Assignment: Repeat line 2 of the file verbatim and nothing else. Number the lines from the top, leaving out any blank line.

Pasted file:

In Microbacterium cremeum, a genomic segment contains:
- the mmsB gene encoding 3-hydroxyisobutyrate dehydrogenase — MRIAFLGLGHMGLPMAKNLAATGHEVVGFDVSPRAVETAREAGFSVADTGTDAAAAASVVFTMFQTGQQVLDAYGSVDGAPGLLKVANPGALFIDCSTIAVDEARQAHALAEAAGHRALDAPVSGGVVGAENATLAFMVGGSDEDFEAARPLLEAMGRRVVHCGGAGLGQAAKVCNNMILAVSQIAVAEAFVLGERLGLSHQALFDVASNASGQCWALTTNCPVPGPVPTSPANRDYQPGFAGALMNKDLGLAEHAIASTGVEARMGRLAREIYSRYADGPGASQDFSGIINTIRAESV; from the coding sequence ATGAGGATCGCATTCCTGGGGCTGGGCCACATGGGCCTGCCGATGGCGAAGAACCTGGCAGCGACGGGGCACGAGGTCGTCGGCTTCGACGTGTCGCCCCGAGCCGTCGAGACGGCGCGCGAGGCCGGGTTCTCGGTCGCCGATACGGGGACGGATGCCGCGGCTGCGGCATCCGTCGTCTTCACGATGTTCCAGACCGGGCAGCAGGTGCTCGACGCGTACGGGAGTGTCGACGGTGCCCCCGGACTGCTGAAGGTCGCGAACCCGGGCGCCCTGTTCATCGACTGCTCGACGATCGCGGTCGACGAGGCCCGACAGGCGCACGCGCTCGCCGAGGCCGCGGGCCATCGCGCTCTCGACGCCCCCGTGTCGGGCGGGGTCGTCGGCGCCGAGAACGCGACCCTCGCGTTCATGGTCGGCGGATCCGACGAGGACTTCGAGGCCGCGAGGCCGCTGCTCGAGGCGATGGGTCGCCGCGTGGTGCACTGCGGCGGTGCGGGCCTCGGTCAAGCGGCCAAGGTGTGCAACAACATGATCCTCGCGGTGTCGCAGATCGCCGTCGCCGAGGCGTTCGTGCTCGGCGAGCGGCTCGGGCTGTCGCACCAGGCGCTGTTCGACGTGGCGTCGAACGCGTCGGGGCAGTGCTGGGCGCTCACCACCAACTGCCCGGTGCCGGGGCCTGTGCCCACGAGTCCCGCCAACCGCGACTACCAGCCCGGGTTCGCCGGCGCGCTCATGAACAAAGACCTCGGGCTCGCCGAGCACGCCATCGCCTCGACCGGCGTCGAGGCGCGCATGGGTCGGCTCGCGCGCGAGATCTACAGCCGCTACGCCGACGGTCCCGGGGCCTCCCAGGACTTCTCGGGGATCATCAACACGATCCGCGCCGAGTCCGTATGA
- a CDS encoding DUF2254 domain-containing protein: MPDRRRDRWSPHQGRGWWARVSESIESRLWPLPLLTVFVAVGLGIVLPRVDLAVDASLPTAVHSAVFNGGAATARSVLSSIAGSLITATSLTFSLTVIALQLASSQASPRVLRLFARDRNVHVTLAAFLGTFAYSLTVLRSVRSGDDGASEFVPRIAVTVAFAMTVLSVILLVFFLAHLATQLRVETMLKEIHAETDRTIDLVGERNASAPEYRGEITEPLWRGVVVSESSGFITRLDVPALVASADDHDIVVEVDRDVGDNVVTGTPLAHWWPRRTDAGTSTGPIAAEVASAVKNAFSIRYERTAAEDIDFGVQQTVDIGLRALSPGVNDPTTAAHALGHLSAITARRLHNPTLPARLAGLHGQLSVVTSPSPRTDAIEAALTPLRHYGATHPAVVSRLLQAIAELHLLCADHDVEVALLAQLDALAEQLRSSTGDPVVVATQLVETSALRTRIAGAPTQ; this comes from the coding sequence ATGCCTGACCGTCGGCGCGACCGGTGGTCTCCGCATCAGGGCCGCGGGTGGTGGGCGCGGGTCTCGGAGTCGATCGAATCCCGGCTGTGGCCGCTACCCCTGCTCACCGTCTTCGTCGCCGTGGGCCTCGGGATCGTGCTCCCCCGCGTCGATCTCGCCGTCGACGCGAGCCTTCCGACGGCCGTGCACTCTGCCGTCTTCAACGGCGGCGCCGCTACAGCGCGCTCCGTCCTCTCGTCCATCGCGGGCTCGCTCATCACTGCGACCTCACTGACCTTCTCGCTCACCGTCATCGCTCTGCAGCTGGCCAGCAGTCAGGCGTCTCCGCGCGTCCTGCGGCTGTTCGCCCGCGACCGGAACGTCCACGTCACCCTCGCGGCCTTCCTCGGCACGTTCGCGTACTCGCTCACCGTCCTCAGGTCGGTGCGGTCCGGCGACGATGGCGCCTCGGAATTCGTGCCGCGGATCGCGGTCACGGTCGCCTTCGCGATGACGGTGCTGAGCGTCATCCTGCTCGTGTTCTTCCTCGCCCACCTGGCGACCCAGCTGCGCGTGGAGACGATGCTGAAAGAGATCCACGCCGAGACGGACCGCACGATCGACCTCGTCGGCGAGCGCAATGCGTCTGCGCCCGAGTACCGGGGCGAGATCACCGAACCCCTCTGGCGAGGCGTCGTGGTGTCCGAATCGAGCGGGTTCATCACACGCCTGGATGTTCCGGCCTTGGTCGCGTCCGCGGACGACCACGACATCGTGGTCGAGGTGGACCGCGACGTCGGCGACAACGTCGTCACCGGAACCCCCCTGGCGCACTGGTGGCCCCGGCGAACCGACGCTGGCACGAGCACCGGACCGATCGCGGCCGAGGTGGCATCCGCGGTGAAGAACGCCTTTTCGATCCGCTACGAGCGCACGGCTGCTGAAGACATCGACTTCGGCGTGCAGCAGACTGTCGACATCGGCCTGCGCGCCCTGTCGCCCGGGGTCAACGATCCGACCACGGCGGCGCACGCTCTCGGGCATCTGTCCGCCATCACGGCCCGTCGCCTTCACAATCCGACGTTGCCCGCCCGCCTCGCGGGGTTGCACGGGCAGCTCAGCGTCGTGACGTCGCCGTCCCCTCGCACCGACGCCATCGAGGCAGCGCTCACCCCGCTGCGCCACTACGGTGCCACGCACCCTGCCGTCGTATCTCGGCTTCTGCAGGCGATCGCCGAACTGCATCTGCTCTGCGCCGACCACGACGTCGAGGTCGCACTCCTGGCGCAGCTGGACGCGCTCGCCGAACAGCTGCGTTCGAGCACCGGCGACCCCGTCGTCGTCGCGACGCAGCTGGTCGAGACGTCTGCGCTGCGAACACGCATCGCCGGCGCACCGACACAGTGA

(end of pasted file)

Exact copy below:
- the mmsB gene encoding 3-hydroxyisobutyrate dehydrogenase — MRIAFLGLGHMGLPMAKNLAATGHEVVGFDVSPRAVETAREAGFSVADTGTDAAAAASVVFTMFQTGQQVLDAYGSVDGAPGLLKVANPGALFIDCSTIAVDEARQAHALAEAAGHRALDAPVSGGVVGAENATLAFMVGGSDEDFEAARPLLEAMGRRVVHCGGAGLGQAAKVCNNMILAVSQIAVAEAFVLGERLGLSHQALFDVASNASGQCWALTTNCPVPGPVPTSPANRDYQPGFAGALMNKDLGLAEHAIASTGVEARMGRLAREIYSRYADGPGASQDFSGIINTIRAESV; from the coding sequence ATGAGGATCGCATTCCTGGGGCTGGGCCACATGGGCCTGCCGATGGCGAAGAACCTGGCAGCGACGGGGCACGAGGTCGTCGGCTTCGACGTGTCGCCCCGAGCCGTCGAGACGGCGCGCGAGGCCGGGTTCTCGGTCGCCGATACGGGGACGGATGCCGCGGCTGCGGCATCCGTCGTCTTCACGATGTTCCAGACCGGGCAGCAGGTGCTCGACGCGTACGGGAGTGTCGACGGTGCCCCCGGACTGCTGAAGGTCGCGAACCCGGGCGCCCTGTTCATCGACTGCTCGACGATCGCGGTCGACGAGGCCCGACAGGCGCACGCGCTCGCCGAGGCCGCGGGCCATCGCGCTCTCGACGCCCCCGTGTCGGGCGGGGTCGTCGGCGCCGAGAACGCGACCCTCGCGTTCATGGTCGGCGGATCCGACGAGGACTTCGAGGCCGCGAGGCCGCTGCTCGAGGCGATGGGTCGCCGCGTGGTGCACTGCGGCGGTGCGGGCCTCGGTCAAGCGGCCAAGGTGTGCAACAACATGATCCTCGCGGTGTCGCAGATCGCCGTCGCCGAGGCGTTCGTGCTCGGCGAGCGGCTCGGGCTGTCGCACCAGGCGCTGTTCGACGTGGCGTCGAACGCGTCGGGGCAGTGCTGGGCGCTCACCACCAACTGCCCGGTGCCGGGGCCTGTGCCCACGAGTCCCGCCAACCGCGACTACCAGCCCGGGTTCGCCGGCGCGCTCATGAACAAAGACCTCGGGCTCGCCGAGCACGCCATCGCCTCGACCGGCGTCGAGGCGCGCATGGGTCGGCTCGCGCGCGAGATCTACAGCCGCTACGCCGACGGTCCCGGGGCCTCCCAGGACTTCTCGGGGATCATCAACACGATCCGCGCCGAGTCCGTATGA